How Green Will Live Earth Be? We Pull Back The Curtain
Imagine for a moment that you’re in charge of concerts on seven continents — on the same day — while also attempting to reinvent the impact they have on the planet. Welcome to the lives of John Rego and David Pascal. Rego is one of the Global Leads for the Live Earth Green Team, managing the greening of all 9 venues and the Live Earth organization; while Pascal is the Director of Events and Entertainment for the Alliance for Climate Protection We literally just jumped off a conference call with both of them and threw every question we could think of into the conversation. Here’s what we found out:
The “greening” of Live Earth is more than just focusing on the actual concerts. What the organizers really want to accomplish is increasing awareness and promoting behavioral change for attendees. John Rego said, “I see the entertainment industry as a microcosm for change. If we can push change forward after the event, than we’ve succeeded on a far greater scale than anything we could achieve at the concert.”
With regards to the actual energy needed to support the concerts, all venues will source their power from green sources. The stages will be run specifically off of biodiesel generators. There are currently no plans to use on-site energy generation from sources like solar or wind. This is generally because of space constraints.
Are concession stands going green? You betcha. According to Rego and Pascal, one of the most difficult (and frustrating) aspects of organizing the concerts was dealing with relationships that were already in place. You have to engage the myriad of companies that come together to make it happen. Fortunately, many were willing to adopt new policies and attendees will see those results in the food and containers. So far, Johannesburg, New York, and hopefully Brazil will also be using bio-ware compostable containers for food. One of the challenges with Rio is that most of the food vendors are also street vendors. Pushing the education of “Why?” and gaining participation has been “interesting”. In Japan, all food will either be local or organic and will be handed out on recycled silverware.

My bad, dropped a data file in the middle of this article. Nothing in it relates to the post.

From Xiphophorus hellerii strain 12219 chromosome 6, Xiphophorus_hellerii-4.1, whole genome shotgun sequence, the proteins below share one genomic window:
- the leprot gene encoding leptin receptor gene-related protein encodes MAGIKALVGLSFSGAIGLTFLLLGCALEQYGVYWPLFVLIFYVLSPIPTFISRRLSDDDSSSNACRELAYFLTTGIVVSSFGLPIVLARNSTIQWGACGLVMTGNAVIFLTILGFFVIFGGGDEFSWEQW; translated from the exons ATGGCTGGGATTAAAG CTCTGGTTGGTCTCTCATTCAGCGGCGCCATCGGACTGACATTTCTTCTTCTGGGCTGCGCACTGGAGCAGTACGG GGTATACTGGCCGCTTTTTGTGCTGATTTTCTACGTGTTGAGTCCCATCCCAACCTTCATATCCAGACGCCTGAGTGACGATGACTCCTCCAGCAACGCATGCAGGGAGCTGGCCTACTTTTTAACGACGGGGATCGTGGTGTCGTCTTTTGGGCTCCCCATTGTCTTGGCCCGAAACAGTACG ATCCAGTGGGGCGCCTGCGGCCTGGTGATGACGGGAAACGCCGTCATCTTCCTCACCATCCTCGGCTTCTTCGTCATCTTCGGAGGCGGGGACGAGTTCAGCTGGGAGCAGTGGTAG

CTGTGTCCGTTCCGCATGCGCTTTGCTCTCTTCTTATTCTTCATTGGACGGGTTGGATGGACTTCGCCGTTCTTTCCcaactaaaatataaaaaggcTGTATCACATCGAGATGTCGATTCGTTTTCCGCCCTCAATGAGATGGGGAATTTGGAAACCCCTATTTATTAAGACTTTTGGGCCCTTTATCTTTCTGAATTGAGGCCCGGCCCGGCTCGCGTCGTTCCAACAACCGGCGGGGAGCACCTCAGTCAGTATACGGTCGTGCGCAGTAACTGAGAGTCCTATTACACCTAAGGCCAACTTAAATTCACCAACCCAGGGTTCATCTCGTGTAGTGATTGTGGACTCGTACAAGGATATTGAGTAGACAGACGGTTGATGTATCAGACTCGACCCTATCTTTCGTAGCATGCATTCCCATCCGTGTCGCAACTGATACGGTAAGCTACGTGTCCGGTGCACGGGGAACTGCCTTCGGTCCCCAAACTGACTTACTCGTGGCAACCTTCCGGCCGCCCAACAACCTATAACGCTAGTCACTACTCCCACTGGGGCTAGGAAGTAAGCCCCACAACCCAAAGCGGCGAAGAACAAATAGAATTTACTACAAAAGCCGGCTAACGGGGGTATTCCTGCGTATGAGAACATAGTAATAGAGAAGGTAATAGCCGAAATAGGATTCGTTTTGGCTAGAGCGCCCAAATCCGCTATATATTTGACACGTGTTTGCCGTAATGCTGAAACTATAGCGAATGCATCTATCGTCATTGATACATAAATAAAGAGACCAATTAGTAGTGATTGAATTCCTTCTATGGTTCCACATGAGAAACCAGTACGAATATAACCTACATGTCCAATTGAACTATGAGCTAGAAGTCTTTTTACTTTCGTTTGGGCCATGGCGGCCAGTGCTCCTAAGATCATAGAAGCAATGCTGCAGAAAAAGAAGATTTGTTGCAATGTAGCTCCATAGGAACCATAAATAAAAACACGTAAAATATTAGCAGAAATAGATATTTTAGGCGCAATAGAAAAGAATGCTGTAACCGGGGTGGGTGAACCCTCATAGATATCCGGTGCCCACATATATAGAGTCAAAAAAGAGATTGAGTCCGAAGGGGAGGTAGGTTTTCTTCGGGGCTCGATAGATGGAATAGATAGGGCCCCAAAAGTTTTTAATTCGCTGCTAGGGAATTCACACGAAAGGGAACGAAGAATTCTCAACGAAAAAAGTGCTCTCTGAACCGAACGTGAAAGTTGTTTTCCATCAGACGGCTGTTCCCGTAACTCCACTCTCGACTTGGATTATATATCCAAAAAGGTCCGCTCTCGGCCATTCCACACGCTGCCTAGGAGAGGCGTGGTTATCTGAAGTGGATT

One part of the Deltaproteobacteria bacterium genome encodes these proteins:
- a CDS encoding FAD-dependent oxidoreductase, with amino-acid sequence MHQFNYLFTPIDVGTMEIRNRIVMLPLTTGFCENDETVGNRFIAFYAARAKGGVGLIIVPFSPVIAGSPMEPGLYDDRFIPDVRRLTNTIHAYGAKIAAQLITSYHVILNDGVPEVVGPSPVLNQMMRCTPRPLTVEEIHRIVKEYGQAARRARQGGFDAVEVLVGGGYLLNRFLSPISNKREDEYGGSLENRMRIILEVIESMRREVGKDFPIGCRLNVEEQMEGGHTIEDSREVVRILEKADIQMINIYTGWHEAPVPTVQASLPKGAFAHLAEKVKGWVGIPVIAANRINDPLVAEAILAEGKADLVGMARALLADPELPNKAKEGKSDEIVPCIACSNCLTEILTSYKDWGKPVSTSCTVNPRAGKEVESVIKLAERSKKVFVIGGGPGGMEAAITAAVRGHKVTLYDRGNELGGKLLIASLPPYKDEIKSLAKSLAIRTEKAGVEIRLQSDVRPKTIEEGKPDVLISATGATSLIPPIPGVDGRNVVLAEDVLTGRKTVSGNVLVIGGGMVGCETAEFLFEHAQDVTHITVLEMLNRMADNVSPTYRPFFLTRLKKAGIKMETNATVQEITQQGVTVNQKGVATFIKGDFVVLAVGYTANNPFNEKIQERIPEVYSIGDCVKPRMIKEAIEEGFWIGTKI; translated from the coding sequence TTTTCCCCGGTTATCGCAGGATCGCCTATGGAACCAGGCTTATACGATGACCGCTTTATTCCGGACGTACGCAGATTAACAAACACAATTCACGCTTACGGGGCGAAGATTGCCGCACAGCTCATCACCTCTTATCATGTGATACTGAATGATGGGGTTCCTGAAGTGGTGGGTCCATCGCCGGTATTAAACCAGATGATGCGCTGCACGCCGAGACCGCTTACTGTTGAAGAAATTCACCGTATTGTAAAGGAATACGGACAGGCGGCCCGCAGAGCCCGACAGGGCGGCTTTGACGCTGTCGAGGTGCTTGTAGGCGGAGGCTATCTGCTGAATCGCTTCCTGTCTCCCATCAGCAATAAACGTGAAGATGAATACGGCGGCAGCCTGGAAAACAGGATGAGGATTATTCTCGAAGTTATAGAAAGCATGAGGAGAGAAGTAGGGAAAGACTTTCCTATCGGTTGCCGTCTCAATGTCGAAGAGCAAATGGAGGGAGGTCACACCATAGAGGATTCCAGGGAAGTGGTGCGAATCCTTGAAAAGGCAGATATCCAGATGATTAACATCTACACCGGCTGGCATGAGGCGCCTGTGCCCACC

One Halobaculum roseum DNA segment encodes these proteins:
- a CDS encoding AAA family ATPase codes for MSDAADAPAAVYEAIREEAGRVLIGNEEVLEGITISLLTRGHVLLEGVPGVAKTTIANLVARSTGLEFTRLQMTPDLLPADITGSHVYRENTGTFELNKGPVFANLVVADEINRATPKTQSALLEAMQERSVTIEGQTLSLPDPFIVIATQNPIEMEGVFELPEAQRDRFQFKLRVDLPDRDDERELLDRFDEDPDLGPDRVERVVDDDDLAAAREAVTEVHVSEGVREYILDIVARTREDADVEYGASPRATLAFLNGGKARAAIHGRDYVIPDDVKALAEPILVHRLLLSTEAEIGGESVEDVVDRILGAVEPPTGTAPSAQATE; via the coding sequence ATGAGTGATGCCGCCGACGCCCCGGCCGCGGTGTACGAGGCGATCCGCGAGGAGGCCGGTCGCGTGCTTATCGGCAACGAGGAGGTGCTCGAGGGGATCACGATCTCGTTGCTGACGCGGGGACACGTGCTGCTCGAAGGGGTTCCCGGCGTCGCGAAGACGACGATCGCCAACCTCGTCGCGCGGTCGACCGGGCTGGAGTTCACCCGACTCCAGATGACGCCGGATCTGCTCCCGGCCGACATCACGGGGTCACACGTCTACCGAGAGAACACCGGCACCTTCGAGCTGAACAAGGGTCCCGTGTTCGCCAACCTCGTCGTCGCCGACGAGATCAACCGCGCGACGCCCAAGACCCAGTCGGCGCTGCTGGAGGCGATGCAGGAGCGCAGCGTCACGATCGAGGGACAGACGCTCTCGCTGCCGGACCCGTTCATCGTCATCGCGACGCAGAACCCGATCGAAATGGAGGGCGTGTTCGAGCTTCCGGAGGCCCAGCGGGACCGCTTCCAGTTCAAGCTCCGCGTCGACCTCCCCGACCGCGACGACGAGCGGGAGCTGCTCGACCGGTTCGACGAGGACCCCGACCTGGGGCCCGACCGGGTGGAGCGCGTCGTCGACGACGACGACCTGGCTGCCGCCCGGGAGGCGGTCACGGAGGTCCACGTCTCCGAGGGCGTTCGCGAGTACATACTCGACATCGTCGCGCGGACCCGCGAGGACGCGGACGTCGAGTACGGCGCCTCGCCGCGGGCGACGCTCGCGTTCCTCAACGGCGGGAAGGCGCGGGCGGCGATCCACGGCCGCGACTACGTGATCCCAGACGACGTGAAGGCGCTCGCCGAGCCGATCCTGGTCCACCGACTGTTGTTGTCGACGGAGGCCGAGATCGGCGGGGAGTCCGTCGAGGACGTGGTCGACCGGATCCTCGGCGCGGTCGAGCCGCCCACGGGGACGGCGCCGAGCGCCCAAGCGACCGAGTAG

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Next week, both the Live Earth website and MSN pages will be reaching out to ticket holders and educating them on the best earth-friendly ways to get to each concert. Artists as well have been given handbooks and guidelines for traveling to the venues. In the UK, some bands will even be car-pooling to the event. The Live Earth org has coordinators working with individual groups to ensure that the carbon footprint of their transportation is minimized. While all these efforts are fantastic, Rego emphasized the future stamp saying, “The measure of our success is a long-term measurement.”
Specifically focusing on some individual countries, Germany was applauded for their incredible waste management system — not just from a policy point of view — but also from a social. Citizens are simply more aware of what garbage should go where and the responsibility in ensuring it gets there. In Japan, biodiesel will be sourced from used tempura oil. Compliments were also handed our on their waste management and the willingness of the production teams to embrace Live Earth’s green concert guidelines. Johannesburg, who will be using bio-ware for food and other packaging, will have somewhere between an 80-90% waste diversion rate!
One of the critiques of the concert series has been the vagueness surrounding where the profits from the events will go. While the organizers have nothing definitive to announce, they did say that “they’re working on a list.” What they could say was that the money will go towards future projects, with local orgs getting behind legacy initiatives (Australia and the UK were mentioned specifically) Also, the Alliance for Climate Change will use funds to offset residual effects of the concerts and future endeavors.
In between sets on stage, films will be shown and guest speakers will address the crowds on the green topics. For the first time at Giant’s Stadium in NJ, on-site recycling will take place. For those locations that do not have recycling, waste haulers will separate the garbage off-site and report back on their diversion success afterwards.